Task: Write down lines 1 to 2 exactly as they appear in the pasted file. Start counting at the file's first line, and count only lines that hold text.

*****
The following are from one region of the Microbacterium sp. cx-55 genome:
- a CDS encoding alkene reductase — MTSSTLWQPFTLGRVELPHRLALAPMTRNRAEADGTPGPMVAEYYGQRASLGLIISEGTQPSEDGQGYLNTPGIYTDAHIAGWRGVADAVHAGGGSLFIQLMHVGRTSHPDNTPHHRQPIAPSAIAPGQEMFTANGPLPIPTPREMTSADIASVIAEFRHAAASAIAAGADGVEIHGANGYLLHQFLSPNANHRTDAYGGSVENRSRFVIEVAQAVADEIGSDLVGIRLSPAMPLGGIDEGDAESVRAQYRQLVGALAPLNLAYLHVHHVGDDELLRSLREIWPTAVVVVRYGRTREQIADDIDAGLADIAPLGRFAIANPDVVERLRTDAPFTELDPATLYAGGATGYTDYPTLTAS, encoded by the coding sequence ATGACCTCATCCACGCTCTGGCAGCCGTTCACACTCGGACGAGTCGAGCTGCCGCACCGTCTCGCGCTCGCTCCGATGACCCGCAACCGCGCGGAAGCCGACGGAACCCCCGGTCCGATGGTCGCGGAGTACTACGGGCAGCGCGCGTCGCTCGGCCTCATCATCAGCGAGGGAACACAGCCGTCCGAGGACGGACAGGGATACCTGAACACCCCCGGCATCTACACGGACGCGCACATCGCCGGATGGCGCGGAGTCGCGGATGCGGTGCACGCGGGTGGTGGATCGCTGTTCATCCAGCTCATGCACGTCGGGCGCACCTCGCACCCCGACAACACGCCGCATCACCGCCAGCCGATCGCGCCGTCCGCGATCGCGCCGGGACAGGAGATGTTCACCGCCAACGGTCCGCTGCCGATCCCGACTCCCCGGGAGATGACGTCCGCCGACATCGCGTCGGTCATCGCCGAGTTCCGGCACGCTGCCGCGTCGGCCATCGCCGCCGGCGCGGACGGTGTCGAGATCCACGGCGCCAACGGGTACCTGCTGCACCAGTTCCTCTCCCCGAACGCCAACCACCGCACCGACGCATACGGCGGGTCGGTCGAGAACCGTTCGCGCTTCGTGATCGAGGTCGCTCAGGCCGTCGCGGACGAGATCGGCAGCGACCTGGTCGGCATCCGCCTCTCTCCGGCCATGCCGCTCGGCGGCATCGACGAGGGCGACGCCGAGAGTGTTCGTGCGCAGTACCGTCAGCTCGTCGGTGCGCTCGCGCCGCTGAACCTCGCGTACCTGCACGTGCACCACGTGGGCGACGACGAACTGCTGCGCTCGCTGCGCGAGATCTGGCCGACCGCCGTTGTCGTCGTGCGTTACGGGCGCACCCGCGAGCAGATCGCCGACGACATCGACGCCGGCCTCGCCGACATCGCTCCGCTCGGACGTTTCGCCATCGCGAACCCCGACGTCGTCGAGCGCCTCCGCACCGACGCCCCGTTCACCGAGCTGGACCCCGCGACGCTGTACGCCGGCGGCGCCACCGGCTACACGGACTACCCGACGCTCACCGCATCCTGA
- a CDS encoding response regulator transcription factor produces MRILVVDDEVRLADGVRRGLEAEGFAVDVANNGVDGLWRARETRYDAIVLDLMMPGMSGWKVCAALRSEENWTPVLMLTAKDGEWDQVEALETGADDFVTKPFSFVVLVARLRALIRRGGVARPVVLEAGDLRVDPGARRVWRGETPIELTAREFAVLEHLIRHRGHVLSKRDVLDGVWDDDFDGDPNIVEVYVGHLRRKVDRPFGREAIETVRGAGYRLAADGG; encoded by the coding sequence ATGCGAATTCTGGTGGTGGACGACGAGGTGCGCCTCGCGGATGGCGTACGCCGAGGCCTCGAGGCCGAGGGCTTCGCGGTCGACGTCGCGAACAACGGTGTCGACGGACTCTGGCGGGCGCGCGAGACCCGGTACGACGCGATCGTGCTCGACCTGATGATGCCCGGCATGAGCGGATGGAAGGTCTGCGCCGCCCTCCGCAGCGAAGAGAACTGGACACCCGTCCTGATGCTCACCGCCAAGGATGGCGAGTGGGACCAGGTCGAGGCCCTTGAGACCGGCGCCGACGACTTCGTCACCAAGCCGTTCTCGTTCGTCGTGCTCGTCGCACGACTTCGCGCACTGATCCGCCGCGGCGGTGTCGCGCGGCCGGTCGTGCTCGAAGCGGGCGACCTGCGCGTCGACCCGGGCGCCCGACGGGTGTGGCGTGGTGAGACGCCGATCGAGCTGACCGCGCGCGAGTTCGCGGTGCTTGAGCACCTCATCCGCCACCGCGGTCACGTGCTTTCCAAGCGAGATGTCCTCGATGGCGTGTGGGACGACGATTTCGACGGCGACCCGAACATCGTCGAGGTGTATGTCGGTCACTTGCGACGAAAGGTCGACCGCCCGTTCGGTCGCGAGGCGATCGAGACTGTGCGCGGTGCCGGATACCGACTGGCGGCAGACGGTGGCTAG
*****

The following are from one region of the Microbacterium sp. cx-55 genome:
- a CDS encoding alkene reductase — MTSSTLWQPFTLGRVELPHRLALAPMTRNRAEADGTPGPMVAEYYGQRASLGLIISEGTQPSEDGQGYLNTPGIYTDAHIAGWRGVADAVHAGGGSLFIQLMHVGRTSHPDNTPHHRQPIAPSAIAPGQEMFTANGPLPIPTPREMTSADIASVIAEFRHAAASAIAAGADGVEIHGANGYLLHQFLSPNANHRTDAYGGSVENRSRFVIEVAQAVADEIGSDLVGIRLSPAMPLGGIDEGDAESVRAQYRQLVGALAPLNLAYLHVHHVGDDELLRSLREIWPTAVVVVRYGRTREQIADDIDAGLADIAPLGRFAIANPDVVERLRTDAPFTELDPATLYAGGATGYTDYPTLTAS, encoded by the coding sequence ATGACCTCATCCACGCTCTGGCAGCCGTTCACACTCGGACGAGTCGAGCTGCCGCACCGTCTCGCGCTCGCTCCGATGACCCGCAACCGCGCGGAAGCCGACGGAACCCCCGGTCCGATGGTCGCGGAGTACTACGGGCAGCGCGCGTCGCTCGGCCTCATCATCAGCGAGGGAACACAGCCGTCCGAGGACGGACAGGGATACCTGAACACCCCCGGCATCTACACGGACGCGCACATCGCCGGATGGCGCGGAGTCGCGGATGCGGTGCACGCGGGTGGTGGATCGCTGTTCATCCAGCTCATGCACGTCGGGCGCACCTCGCACCCCGACAACACGCCGCATCACCGCCAGCCGATCGCGCCGTCCGCGATCGCGCCGGGACAGGAGATGTTCACCGCCAACGGTCCGCTGCCGATCCCGACTCCCCGGGAGATGACGTCCGCCGACATCGCGTCGGTCATCGCCGAGTTCCGGCACGCTGCCGCGTCGGCCATCGCCGCCGGCGCGGACGGTGTCGAGATCCACGGCGCCAACGGGTACCTGCTGCACCAGTTCCTCTCCCCGAACGCCAACCACCGCACCGACGCATACGGCGGGTCGGTCGAGAACCGTTCGCGCTTCGTGATCGAGGTCGCTCAGGCCGTCGCGGACGAGATCGGCAGCGACCTGGTCGGCATCCGCCTCTCTCCGGCCATGCCGCTCGGCGGCATCGACGAGGGCGACGCCGAGAGTGTTCGTGCGCAGTACCGTCAGCTCGTCGGTGCGCTCGCGCCGCTGAACCTCGCGTACCTGCACGTGCACCACGTGGGCGACGACGAACTGCTGCGCTCGCTGCGCGAGATCTGGCCGACCGCCGTTGTCGTCGTGCGTTACGGGCGCACCCGCGAGCAGATCGCCGACGACATCGACGCCGGCCTCGCCGACATCGCTCCGCTCGGACGTTTCGCCATCGCGAACCCCGACGTCGTCGAGCGCCTCCGCACCGACGCCCCGTTCACCGAGCTGGACCCCGCGACGCTGTACGCCGGCGGCGCCACCGGCTACACGGACTACCCGACGCTCACCGCATCCTGA